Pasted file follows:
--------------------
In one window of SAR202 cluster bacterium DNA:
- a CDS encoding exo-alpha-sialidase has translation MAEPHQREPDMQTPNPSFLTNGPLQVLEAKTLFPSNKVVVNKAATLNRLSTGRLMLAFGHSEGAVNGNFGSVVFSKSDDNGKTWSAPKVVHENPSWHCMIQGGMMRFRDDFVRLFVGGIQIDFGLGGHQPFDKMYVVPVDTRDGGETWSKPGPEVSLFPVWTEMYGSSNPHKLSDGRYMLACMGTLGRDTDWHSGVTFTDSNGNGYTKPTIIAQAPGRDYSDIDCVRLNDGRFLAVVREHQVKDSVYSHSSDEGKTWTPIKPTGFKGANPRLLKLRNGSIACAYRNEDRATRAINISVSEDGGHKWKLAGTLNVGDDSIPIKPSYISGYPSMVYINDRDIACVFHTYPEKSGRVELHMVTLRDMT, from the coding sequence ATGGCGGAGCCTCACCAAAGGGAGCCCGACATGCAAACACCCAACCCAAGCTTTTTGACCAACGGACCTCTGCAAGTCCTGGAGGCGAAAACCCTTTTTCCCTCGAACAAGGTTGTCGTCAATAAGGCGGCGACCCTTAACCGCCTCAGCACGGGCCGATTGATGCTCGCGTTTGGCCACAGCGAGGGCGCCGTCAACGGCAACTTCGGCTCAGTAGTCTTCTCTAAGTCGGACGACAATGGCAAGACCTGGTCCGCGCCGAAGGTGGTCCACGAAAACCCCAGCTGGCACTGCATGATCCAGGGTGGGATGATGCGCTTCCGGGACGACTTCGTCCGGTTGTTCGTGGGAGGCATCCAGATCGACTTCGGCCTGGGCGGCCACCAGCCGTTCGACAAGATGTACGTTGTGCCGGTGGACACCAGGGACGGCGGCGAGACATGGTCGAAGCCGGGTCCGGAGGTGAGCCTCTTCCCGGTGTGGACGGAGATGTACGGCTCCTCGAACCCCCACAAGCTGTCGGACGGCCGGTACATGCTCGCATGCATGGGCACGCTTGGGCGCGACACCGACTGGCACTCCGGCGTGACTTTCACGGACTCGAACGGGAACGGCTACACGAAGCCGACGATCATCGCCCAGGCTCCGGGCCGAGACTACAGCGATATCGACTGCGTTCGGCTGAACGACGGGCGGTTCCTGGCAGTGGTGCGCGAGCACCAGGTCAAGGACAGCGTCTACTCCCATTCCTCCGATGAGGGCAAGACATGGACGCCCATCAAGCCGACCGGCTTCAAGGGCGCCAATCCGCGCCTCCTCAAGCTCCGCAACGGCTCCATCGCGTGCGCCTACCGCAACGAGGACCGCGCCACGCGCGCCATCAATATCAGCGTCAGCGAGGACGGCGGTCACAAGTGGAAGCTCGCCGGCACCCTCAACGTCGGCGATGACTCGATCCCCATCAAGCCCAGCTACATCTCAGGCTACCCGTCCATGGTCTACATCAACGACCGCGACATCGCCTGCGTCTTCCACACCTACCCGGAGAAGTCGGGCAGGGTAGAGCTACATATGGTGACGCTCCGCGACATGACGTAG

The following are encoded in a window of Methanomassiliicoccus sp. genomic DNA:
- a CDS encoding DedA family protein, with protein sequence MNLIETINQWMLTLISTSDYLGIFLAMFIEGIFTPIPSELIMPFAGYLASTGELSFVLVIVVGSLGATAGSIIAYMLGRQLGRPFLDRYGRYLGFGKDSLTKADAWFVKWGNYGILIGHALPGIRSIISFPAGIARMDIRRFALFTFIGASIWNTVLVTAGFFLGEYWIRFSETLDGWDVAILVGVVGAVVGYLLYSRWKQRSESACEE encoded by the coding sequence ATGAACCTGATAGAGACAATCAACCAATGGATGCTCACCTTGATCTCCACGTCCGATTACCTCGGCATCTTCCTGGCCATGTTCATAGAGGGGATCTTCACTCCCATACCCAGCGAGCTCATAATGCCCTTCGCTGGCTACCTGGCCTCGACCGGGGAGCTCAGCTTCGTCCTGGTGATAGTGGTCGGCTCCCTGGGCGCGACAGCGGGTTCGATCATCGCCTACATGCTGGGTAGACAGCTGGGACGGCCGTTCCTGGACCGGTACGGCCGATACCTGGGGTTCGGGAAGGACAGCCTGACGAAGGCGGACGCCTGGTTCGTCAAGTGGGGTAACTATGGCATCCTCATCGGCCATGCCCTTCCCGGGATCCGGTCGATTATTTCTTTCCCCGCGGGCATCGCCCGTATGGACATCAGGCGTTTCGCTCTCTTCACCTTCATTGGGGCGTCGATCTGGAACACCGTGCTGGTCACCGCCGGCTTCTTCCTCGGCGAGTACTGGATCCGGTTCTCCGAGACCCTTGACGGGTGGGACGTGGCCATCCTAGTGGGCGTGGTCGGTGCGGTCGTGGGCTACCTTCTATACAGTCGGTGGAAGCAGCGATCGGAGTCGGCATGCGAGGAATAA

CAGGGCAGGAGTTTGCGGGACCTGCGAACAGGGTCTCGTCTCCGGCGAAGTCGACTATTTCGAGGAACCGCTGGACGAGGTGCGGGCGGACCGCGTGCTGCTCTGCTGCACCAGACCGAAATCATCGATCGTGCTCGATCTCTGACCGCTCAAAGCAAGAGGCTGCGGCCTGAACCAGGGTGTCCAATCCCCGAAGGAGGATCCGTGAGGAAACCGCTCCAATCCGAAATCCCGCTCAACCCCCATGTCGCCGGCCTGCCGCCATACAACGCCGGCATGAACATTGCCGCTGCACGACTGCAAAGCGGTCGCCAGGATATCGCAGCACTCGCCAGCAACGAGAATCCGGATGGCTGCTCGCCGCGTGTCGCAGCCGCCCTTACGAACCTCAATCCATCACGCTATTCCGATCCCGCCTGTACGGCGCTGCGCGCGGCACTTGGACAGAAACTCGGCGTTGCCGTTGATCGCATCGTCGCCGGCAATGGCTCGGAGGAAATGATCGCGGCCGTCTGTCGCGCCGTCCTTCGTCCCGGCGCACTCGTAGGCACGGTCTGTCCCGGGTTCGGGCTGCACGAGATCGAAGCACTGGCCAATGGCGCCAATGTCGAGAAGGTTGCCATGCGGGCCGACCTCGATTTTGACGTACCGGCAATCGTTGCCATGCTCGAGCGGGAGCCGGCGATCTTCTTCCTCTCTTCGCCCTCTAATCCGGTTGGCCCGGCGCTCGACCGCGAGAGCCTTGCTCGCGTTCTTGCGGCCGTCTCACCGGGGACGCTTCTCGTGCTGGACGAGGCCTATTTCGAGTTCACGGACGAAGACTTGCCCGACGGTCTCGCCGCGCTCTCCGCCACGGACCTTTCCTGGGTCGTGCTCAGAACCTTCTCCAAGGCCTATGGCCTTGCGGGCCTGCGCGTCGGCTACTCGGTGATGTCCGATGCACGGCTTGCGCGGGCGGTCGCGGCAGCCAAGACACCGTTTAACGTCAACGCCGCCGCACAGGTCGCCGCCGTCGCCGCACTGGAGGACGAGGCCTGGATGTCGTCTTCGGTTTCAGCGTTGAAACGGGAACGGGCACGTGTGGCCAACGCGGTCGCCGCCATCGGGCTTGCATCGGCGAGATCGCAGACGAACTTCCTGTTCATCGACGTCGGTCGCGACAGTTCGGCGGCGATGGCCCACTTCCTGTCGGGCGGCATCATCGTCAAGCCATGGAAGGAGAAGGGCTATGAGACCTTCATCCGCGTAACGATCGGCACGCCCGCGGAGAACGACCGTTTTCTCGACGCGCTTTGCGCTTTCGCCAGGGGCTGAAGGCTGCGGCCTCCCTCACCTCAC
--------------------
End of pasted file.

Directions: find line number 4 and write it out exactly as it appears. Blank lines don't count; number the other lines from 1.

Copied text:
- a CDS encoding DedA family protein, with protein sequence MNLIETINQWMLTLISTSDYLGIFLAMFIEGIFTPIPSELIMPFAGYLASTGELSFVLVIVVGSLGATAGSIIAYMLGRQLGRPFLDRYGRYLGFGKDSLTKADAWFVKWGNYGILIGHALPGIRSIISFPAGIARMDIRRFALFTFIGASIWNTVLVTAGFFLGEYWIRFSETLDGWDVAILVGVVGAVVGYLLYSRWKQRSESACEE encoded by the coding sequence ATGAACCTGATAGAGACAATCAACCAATGGATGCTCACCTTGATCTCCACGTCCGATTACCTCGGCATCTTCCTGGCCATGTTCATAGAGGGGATCTTCACTCCCATACCCAGCGAGCTCATAATGCCCTTCGCTGGCTACCTGGCCTCGACCGGGGAGCTCAGCTTCGTCCTGGTGATAGTGGTCGGCTCCCTGGGCGCGACAGCGGGTTCGATCATCGCCTACATGCTGGGTAGACAGCTGGGACGGCCGTTCCTGGACCGGTACGGCCGATACCTGGGGTTCGGGAAGGACAGCCTGACGAAGGCGGACGCCTGGTTCGTCAAGTGGGGTAACTATGGCATCCTCATCGGCCATGCCCTTCCCGGGATCCGGTCGATTATTTCTTTCCCCGCGGGCATCGCCCGTATGGACATCAGGCGTTTCGCTCTCTTCACCTTCATTGGGGCGTCGATCTGGAACACCGTGCTGGTCACCGCCGGCTTCTTCCTCGGCGAGTACTGGATCCGGTTCTCCGAGACCCTTGACGGGTGGGACGTGGCCATCCTAGTGGGCGTGGTCGGTGCGGTCGTGGGCTACCTTCTATACAGTCGGTGGAAGCAGCGATCGGAGTCGGCATGCGAGGAATAA